Anxiety is the dizziness of freedom. — Soren Kierkegaard
These last few weeks I’ve woken up with a sense of unease, an almost physical disturbance, like a picture frame slightly off level or a shoe lace that skipped an eyehole. An unsettling, really. An almost general sense of anxiety.
But what could be causing it?
Heck, I exercise regularly. I eat well. I have a burgeoning social group. I’m in graduate school. I—
Yeah, probably that last one.
After much introspection (typically done while waiting for the conditioner to saturate my hair—you don’t think such soft and shiny hair came natural, did you?) I realized that this anxiety was likely do to the underlying sensation that I was never getting enough done.
I have an experiment that still needs to be programmed, ran, and analyzed. I have class readings unread. Research readings untouched. I have my own personal writing to do. A stats test to study for. On and on the list goes—as is likely the case for most people. And all the while, here I am, thinking of everything I should be doing but instead writing a blog post.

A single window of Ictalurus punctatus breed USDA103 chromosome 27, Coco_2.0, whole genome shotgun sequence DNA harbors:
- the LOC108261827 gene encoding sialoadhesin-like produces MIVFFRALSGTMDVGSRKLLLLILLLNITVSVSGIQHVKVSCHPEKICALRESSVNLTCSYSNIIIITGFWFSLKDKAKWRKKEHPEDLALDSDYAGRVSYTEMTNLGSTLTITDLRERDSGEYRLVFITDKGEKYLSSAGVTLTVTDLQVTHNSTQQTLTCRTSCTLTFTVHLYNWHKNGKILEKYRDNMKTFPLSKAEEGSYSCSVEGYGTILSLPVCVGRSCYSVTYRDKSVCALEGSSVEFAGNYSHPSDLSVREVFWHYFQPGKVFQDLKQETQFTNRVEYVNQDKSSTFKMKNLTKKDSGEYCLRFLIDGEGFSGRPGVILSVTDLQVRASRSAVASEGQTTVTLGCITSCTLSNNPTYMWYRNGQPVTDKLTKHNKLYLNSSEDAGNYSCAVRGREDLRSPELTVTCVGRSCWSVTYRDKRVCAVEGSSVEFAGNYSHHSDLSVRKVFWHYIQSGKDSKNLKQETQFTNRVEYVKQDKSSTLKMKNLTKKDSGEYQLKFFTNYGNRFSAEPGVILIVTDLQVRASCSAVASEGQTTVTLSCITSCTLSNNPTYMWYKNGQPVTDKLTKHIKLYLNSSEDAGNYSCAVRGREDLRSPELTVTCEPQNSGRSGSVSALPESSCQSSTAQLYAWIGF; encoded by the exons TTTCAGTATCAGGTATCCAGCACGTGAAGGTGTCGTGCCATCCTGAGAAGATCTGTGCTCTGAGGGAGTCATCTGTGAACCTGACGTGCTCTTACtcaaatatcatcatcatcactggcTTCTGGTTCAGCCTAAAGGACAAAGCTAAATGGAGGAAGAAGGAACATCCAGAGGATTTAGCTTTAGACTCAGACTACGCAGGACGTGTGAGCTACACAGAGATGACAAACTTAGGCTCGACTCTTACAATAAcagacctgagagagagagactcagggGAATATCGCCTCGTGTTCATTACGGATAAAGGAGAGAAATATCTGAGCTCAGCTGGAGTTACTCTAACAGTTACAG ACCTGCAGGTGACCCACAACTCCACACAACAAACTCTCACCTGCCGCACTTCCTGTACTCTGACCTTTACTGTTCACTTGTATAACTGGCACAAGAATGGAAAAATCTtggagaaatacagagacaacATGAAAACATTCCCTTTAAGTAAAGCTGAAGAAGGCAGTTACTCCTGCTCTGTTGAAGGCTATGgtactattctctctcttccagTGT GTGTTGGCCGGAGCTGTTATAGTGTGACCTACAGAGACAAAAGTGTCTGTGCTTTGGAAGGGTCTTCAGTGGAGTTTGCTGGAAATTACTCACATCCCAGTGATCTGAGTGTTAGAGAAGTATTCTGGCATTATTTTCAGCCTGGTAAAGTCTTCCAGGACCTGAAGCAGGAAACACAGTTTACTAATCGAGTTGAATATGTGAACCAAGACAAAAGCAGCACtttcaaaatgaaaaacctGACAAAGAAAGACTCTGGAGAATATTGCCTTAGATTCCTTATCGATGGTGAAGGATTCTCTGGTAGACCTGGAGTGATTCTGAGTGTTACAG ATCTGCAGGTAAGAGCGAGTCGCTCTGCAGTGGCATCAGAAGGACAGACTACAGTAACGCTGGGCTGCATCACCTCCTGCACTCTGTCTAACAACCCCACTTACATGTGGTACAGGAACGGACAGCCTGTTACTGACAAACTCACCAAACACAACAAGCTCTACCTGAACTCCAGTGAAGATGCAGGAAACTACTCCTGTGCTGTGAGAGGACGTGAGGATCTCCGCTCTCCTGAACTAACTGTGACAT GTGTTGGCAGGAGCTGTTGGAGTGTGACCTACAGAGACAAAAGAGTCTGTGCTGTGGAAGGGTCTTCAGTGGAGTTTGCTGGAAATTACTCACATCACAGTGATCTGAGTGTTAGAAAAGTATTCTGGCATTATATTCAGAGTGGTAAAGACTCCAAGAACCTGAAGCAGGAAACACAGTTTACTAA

Don’t ever forget the sacrifices I make for you.
Anxiety, however, is a very popular topic in psychology. And one of the most fundamental findings on anxiety is that its effect on performance works in a bell curve.
If you see the image on the right, with too little anxiety, you don’t perform that well. For instance, if I had no anxiety about my stats test, then I wouldn’t be motivated to study for it, and thus my performance is reduced. At the same time, however, if I have too much anxiety, it becomes
crippling (e.g. I’m so concerned about this test it prevents me from studying effectively).
Fortunately, for my upcoming test, I’m a statistics wizard and—
Oh man, not even I can exaggerate such a fallacious statement. To use statistical terms: Jake no good at number things.
However, with any task measuring performance, you want to hit that sweet spot of “anxiety” (note: anxiety is often termed “arousal” because any amount of anxiety is often connoted negatively).
Nonetheless, you say: “But, Jake, how do I reach that optimal level? My anxiety doesn’t seem like something I can control.”
But ah ha! This is where you’re mistaken. There are many psychological studies showing how to reduce/amp it up. Unfortunately, I am always in need of more blog ideas so those tips will have to wait for another week.
See, I’m already increasing your anxiety right there… Well, I’m increasing something.
However, to hold you over until then, my favorite “lay trick” for reducing anxiety consists of mentally stepping back and looking at everything as a whole. For example, how important is this stats test in the grand scheme of my goals? And this reimagining can easily be done when considering Earth as a pale blue dot.